What Ever Happened to...?

Article

She is a lovely woman, a very good physician and terribly shy. She had been in practice for several years. Every day, when she walked across the bridge from the medical office building to the doctors’ parking lot, she smiled back and said hello to many colleagues.

Then she got pregnant. She cut her hair. She got contacts. She rushed home to lie down after a busy day.

After the baby was born, she lost her weight very quickly. Now, being a nursing mother, she was even more distracted when she walked to her car. She barely noticed or spoke to anyone. And no one spoke to her.

Her practice began to slow down. Her referrals were dropping off. She called me.

It seemed that her appearance had changed so much; new hairstyle, no glasses, different weights, that no one recognized her. And her natural shyness was exacerbated by her lack of time.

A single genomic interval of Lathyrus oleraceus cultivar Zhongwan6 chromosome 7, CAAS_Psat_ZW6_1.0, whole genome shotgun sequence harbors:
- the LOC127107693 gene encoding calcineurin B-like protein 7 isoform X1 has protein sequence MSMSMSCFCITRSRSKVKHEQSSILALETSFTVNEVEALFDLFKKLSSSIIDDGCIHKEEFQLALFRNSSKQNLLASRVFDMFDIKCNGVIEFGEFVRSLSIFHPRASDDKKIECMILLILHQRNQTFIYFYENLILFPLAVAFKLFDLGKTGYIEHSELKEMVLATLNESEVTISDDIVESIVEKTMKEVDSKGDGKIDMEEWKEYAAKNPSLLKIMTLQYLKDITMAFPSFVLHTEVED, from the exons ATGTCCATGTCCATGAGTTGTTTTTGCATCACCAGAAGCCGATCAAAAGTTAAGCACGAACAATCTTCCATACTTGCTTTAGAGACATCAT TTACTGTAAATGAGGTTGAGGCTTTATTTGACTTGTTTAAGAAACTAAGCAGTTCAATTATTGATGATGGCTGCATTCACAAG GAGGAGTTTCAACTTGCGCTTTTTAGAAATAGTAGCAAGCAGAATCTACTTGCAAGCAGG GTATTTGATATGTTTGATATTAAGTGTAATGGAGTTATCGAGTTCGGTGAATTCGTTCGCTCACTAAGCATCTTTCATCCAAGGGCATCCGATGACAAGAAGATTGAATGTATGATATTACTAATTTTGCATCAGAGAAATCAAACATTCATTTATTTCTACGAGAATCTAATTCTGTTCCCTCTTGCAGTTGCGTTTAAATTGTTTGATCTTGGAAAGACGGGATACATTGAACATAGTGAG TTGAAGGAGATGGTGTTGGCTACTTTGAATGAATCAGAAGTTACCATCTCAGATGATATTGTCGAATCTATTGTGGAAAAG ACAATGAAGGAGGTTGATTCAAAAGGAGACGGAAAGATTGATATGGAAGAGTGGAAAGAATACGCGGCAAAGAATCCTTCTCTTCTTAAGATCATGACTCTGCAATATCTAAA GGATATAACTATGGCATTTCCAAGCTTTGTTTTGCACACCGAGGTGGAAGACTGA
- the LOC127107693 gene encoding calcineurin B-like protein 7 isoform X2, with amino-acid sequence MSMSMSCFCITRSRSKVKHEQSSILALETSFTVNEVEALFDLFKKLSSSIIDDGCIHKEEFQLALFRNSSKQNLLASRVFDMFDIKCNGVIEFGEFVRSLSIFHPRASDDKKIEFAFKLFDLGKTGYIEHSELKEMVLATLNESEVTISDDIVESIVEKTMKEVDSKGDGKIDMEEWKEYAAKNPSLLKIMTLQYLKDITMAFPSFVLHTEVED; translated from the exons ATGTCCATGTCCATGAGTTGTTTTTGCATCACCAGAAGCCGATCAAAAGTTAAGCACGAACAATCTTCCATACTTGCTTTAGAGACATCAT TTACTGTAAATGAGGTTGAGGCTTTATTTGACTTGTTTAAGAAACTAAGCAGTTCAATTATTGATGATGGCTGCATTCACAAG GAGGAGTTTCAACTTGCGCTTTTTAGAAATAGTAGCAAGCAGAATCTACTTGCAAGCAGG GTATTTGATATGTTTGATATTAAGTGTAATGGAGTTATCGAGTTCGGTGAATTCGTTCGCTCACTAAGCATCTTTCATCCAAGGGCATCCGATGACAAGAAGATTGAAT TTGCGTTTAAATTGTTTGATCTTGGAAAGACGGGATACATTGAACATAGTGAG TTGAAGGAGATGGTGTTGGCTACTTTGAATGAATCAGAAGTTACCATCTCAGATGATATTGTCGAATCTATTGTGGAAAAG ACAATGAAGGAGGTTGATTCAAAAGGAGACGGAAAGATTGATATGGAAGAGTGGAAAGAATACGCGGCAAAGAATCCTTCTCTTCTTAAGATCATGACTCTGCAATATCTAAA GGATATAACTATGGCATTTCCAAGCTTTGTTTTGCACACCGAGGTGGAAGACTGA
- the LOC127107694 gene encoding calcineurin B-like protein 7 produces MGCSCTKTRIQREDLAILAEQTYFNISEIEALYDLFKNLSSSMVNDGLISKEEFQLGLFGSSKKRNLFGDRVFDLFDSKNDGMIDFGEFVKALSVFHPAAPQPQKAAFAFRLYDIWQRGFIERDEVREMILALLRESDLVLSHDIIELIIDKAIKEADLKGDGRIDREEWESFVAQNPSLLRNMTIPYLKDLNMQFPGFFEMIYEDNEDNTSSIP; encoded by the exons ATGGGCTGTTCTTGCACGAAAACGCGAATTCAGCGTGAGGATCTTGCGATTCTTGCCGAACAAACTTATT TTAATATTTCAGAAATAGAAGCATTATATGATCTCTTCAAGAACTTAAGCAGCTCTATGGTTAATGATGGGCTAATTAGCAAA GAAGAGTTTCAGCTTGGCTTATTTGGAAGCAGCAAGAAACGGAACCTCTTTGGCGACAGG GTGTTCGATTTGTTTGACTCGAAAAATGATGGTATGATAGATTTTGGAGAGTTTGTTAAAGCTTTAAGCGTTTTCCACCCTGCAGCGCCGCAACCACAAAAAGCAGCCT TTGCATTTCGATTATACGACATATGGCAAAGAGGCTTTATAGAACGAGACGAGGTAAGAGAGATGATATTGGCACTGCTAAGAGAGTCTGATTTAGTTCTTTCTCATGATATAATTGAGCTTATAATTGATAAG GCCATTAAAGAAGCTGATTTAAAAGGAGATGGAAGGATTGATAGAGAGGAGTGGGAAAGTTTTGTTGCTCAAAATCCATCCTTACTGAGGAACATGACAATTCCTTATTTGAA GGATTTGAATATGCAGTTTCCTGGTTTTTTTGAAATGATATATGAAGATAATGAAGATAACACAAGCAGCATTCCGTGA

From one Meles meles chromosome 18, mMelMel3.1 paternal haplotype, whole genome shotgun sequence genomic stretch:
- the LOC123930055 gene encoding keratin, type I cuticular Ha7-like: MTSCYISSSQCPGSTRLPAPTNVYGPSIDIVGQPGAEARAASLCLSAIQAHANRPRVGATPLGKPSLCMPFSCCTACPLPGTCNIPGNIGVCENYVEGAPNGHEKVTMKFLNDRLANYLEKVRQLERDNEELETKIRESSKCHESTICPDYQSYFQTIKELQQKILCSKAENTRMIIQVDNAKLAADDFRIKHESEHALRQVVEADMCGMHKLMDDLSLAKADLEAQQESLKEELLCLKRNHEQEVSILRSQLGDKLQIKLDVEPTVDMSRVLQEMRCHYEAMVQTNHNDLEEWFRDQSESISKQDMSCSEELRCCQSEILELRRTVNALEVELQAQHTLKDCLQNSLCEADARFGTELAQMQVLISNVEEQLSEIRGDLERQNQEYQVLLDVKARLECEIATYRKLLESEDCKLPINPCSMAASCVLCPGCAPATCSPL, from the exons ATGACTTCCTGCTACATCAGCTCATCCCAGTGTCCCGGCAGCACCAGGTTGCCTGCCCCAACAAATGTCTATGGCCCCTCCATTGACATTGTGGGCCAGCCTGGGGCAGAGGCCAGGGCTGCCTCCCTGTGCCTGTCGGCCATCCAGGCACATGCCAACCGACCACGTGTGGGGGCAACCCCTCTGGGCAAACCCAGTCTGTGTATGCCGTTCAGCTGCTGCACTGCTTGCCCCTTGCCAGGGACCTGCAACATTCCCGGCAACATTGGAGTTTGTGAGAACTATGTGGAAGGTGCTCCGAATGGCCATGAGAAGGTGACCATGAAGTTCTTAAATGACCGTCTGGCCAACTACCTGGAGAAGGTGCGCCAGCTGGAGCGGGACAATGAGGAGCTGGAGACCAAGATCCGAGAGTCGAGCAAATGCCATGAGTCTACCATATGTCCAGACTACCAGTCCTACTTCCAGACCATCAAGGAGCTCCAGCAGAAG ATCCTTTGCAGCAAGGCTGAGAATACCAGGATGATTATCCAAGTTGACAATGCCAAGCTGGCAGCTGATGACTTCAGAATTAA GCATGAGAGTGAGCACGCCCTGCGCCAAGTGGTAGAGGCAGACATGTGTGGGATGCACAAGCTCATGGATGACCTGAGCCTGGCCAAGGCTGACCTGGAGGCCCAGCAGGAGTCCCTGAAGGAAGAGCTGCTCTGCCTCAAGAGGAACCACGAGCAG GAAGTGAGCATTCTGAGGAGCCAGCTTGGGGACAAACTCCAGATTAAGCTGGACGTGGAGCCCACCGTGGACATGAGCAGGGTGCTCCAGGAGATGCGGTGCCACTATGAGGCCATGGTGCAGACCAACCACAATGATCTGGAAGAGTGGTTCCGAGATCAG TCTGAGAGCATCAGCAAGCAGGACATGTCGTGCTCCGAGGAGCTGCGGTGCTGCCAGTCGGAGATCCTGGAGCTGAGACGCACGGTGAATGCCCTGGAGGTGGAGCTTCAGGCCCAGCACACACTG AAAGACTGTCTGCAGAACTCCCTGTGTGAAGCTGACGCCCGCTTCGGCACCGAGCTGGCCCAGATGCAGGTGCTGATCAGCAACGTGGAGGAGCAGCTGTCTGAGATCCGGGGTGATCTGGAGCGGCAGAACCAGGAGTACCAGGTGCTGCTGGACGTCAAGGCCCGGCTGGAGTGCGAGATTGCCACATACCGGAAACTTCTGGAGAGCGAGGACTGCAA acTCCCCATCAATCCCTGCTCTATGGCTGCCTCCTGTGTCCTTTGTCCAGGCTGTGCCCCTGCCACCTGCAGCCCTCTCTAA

We decided to have a party to let the doctors who knew her, and those who didn’t, that she was still in practice. I understood that physicians do not usually like to attend social events given by strangers, I included a personal note to the doctors on staff I knew, but she didn’t, saying she was my client, that I would be there and to please stop by because I would love to see them.

Everyone attended the party, if just to say hello. Her practice boomed.

Lesson: Personal contact keeps a practice profitable.

Related Videos
Katie Ross-Driscoll, PhD, MPH | Credit: Regenstrief Institute
Video 3 -  4 KOLs are featured in, "Collaborating with Specialists: Primary Care Clinician’s Evolving Role in HE Management"
Video 3 -  4 KOLs are featured in, "HE Experts on Symptoms, Risk Factors, Diagnosis Challenges, and Severity Grading"
Shauna Applin, ARNP, an expert on HIV
© 2024 MJH Life Sciences

All rights reserved.